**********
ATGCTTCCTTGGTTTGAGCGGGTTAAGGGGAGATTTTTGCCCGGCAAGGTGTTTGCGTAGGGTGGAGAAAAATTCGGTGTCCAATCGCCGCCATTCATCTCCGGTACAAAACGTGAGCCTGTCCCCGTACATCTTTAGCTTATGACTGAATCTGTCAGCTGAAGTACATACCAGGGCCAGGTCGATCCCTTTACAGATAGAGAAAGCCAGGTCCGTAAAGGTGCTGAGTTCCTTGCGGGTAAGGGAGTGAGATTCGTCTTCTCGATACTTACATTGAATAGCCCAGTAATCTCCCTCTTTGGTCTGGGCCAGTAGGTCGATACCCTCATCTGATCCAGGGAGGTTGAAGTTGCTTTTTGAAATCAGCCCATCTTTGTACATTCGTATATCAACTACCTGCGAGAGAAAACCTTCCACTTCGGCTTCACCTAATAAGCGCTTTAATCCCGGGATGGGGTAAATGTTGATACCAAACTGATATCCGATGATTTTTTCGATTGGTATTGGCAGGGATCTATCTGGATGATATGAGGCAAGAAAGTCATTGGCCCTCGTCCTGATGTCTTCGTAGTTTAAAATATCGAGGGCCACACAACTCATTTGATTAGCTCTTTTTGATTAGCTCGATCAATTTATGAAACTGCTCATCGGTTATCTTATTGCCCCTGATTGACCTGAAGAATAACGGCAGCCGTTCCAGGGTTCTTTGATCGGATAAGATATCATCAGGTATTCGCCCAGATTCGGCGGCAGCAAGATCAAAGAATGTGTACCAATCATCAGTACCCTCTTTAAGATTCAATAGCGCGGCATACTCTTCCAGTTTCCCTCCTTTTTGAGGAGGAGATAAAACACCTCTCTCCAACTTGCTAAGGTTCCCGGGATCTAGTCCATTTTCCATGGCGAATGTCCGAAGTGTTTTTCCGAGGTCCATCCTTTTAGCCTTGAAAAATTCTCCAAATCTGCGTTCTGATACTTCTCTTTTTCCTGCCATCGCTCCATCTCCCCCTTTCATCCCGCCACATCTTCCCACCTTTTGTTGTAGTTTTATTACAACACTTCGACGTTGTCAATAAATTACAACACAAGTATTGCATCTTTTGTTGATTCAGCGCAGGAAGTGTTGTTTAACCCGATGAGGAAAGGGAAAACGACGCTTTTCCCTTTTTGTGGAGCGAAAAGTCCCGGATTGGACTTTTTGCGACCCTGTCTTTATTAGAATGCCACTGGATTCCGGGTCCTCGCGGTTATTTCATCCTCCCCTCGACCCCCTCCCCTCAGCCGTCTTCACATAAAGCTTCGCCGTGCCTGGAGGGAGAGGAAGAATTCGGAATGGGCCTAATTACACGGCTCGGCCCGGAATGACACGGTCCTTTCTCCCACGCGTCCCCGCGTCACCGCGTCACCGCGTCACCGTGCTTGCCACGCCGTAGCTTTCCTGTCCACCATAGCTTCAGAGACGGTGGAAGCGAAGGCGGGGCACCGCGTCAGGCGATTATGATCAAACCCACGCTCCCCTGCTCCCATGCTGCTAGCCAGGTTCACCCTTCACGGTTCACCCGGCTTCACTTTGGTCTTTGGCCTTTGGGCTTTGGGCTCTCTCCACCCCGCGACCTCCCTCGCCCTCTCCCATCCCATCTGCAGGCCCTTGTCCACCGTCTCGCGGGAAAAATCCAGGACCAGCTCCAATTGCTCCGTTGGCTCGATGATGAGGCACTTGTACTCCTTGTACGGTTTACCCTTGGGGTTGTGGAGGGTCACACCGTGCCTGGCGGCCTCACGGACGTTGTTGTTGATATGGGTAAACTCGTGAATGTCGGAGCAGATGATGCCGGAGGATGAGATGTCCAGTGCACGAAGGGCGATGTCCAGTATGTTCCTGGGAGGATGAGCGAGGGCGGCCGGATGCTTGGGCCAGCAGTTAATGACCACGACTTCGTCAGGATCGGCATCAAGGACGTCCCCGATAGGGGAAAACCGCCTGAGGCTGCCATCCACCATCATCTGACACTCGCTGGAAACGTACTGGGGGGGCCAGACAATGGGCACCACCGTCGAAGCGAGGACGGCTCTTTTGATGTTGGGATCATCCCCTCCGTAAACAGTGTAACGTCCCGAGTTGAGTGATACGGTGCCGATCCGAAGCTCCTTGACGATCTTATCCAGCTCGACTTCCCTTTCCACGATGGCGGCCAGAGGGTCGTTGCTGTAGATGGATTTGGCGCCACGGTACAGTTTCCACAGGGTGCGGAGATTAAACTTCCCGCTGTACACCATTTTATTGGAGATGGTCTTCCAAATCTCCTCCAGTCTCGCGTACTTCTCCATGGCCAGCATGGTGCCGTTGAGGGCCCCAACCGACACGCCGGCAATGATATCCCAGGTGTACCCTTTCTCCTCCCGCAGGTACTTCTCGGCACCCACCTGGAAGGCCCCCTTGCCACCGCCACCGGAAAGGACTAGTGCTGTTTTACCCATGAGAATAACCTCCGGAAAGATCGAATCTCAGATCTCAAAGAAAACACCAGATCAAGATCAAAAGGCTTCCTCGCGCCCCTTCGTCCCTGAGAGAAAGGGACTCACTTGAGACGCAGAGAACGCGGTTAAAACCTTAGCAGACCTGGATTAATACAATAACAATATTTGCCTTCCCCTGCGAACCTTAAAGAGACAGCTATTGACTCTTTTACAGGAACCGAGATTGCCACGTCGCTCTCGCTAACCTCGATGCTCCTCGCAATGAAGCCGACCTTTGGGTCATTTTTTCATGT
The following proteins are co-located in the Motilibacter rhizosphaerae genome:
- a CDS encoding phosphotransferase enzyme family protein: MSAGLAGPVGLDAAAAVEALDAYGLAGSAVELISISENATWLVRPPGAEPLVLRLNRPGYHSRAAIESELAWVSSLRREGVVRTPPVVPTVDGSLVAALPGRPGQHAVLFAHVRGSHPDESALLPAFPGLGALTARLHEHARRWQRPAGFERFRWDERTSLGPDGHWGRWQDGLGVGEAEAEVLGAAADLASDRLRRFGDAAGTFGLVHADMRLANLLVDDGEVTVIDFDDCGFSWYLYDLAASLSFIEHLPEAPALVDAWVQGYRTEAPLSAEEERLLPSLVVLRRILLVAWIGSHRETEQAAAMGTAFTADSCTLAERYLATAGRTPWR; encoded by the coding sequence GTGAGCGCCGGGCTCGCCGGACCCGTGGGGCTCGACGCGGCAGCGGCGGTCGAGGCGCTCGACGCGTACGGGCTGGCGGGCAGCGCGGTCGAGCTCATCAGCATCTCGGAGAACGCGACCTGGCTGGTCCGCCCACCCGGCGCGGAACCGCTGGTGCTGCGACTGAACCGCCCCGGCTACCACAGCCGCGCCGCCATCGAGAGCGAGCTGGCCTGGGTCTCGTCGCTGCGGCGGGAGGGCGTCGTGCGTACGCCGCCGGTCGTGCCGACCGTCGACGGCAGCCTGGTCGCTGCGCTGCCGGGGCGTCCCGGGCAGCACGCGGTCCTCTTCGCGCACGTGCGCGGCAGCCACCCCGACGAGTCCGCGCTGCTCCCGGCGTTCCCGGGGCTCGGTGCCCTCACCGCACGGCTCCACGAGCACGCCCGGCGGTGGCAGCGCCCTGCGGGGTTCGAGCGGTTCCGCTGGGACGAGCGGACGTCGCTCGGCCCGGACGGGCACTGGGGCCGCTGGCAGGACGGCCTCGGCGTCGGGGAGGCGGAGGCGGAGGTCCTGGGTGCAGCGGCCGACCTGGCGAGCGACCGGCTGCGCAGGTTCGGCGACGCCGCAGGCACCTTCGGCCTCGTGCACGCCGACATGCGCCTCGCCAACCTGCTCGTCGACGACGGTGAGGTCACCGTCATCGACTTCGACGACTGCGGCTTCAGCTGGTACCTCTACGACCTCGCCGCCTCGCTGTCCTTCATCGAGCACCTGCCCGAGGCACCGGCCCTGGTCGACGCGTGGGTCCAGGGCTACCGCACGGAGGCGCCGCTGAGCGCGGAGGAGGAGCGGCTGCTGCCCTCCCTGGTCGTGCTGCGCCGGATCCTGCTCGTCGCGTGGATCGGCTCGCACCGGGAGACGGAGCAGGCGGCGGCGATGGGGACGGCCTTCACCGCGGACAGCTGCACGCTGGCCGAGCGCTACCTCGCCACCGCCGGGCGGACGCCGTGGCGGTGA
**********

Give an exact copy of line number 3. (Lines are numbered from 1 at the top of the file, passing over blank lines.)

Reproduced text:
- a CDS encoding phosphotransferase enzyme family protein: MSAGLAGPVGLDAAAAVEALDAYGLAGSAVELISISENATWLVRPPGAEPLVLRLNRPGYHSRAAIESELAWVSSLRREGVVRTPPVVPTVDGSLVAALPGRPGQHAVLFAHVRGSHPDESALLPAFPGLGALTARLHEHARRWQRPAGFERFRWDERTSLGPDGHWGRWQDGLGVGEAEAEVLGAAADLASDRLRRFGDAAGTFGLVHADMRLANLLVDDGEVTVIDFDDCGFSWYLYDLAASLSFIEHLPEAPALVDAWVQGYRTEAPLSAEEERLLPSLVVLRRILLVAWIGSHRETEQAAAMGTAFTADSCTLAERYLATAGRTPWR; encoded by the coding sequence GTGAGCGCCGGGCTCGCCGGACCCGTGGGGCTCGACGCGGCAGCGGCGGTCGAGGCGCTCGACGCGTACGGGCTGGCGGGCAGCGCGGTCGAGCTCATCAGCATCTCGGAGAACGCGACCTGGCTGGTCCGCCCACCCGGCGCGGAACCGCTGGTGCTGCGACTGAACCGCCCCGGCTACCACAGCCGCGCCGCCATCGAGAGCGAGCTGGCCTGGGTCTCGTCGCTGCGGCGGGAGGGCGTCGTGCGTACGCCGCCGGTCGTGCCGACCGTCGACGGCAGCCTGGTCGCTGCGCTGCCGGGGCGTCCCGGGCAGCACGCGGTCCTCTTCGCGCACGTGCGCGGCAGCCACCCCGACGAGTCCGCGCTGCTCCCGGCGTTCCCGGGGCTCGGTGCCCTCACCGCACGGCTCCACGAGCACGCCCGGCGGTGGCAGCGCCCTGCGGGGTTCGAGCGGTTCCGCTGGGACGAGCGGACGTCGCTCGGCCCGGACGGGCACTGGGGCCGCTGGCAGGACGGCCTCGGCGTCGGGGAGGCGGAGGCGGAGGTCCTGGGTGCAGCGGCCGACCTGGCGAGCGACCGGCTGCGCAGGTTCGGCGACGCCGCAGGCACCTTCGGCCTCGTGCACGCCGACATGCGCCTCGCCAACCTGCTCGTCGACGACGGTGAGGTCACCGTCATCGACTTCGACGACTGCGGCTTCAGCTGGTACCTCTACGACCTCGCCGCCTCGCTGTCCTTCATCGAGCACCTGCCCGAGGCACCGGCCCTGGTCGACGCGTGGGTCCAGGGCTACCGCACGGAGGCGCCGCTGAGCGCGGAGGAGGAGCGGCTGCTGCCCTCCCTGGTCGTGCTGCGCCGGATCCTGCTCGTCGCGTGGATCGGCTCGCACCGGGAGACGGAGCAGGCGGCGGCGATGGGGACGGCCTTCACCGCGGACAGCTGCACGCTGGCCGAGCGCTACCTCGCCACCGCCGGGCGGACGCCGTGGCGGTGA